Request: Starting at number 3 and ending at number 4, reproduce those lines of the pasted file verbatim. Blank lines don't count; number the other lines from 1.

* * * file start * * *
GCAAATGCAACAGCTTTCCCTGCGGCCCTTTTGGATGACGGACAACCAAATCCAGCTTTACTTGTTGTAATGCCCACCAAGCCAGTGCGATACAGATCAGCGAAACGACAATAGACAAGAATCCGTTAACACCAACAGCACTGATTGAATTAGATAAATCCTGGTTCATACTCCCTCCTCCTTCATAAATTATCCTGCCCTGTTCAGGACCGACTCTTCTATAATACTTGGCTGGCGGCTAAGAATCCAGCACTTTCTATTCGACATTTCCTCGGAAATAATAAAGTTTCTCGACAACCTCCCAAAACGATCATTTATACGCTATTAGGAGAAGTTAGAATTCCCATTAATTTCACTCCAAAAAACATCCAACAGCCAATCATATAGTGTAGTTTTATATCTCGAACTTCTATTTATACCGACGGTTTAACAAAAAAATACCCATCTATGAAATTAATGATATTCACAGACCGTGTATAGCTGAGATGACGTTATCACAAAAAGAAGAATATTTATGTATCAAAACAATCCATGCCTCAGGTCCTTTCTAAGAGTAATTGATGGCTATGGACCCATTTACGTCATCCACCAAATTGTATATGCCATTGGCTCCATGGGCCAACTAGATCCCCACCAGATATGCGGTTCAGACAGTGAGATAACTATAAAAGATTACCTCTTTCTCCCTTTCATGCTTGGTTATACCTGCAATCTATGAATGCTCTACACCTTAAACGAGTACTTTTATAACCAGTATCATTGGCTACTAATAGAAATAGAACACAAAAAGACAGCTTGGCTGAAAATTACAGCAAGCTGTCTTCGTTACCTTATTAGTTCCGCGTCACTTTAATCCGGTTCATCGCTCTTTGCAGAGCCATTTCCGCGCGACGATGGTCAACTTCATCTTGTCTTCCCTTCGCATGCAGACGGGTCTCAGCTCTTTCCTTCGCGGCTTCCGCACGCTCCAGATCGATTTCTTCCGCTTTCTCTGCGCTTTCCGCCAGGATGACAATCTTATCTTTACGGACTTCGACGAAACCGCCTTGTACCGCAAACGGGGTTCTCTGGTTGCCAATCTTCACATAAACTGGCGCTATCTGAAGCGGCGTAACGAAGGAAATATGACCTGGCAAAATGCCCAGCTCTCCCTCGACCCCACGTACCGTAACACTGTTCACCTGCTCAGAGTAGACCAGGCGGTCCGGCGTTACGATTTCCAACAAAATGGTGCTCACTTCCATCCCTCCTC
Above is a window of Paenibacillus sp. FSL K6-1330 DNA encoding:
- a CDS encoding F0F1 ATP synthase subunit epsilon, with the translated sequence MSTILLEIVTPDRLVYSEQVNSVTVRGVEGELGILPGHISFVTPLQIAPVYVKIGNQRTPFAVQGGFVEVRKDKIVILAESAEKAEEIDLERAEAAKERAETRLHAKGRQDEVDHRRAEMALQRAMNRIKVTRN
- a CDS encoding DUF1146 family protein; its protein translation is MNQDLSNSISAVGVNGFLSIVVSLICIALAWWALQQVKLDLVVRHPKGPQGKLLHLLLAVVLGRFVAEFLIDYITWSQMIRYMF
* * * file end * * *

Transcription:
- a CDS encoding F0F1 ATP synthase subunit epsilon, with the translated sequence MSTILLEIVTPDRLVYSEQVNSVTVRGVEGELGILPGHISFVTPLQIAPVYVKIGNQRTPFAVQGGFVEVRKDKIVILAESAEKAEEIDLERAEAAKERAETRLHAKGRQDEVDHRRAEMALQRAMNRIKVTRN
- a CDS encoding DUF1146 family protein; its protein translation is MNQDLSNSISAVGVNGFLSIVVSLICIALAWWALQQVKLDLVVRHPKGPQGKLLHLLLAVVLGRFVAEFLIDYITWSQMIRYMF